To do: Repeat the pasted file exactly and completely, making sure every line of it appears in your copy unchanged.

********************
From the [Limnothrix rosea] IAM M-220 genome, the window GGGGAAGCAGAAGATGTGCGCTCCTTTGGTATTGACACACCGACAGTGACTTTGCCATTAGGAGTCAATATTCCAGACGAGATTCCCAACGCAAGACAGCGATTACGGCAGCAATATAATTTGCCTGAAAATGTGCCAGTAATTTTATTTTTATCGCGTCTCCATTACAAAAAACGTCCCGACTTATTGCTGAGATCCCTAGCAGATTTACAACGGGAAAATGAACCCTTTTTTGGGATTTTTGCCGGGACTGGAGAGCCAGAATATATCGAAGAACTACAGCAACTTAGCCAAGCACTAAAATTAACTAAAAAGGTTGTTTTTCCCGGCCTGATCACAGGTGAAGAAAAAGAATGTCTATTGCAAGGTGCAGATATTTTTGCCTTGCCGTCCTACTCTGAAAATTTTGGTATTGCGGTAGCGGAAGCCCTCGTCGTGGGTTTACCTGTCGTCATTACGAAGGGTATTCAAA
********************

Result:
From the [Limnothrix rosea] IAM M-220 genome, the window GGGGAAGCAGAAGATGTGCGCTCCTTTGGTATTGACACACCGACAGTGACTTTGCCATTAGGAGTCAATATTCCAGACGAGATTCCCAACGCAAGACAGCGATTACGGCAGCAATATAATTTGCCTGAAAATGTGCCAGTAATTTTATTTTTATCGCGTCTCCATTACAAAAAACGTCCCGACTTATTGCTGAGATCCCTAGCAGATTTACAACGGGAAAATGAACCCTTTTTTGGGATTTTTGCCGGGACTGGAGAGCCAGAATATATCGAAGAACTACAGCAACTTAGCCAAGCACTAAAATTAACTAAAAAGGTTGTTTTTCCCGGCCTGATCACAGGTGAAGAAAAAGAATGTCTATTGCAAGGTGCAGATATTTTTGCCTTGCCGTCCTACTCTGAAAATTTTGGTATTGCGGTAGCGGAAGCCCTCGTCGTGGGTTTACCTGTCGTCATTACGAAGGGTATTCAAA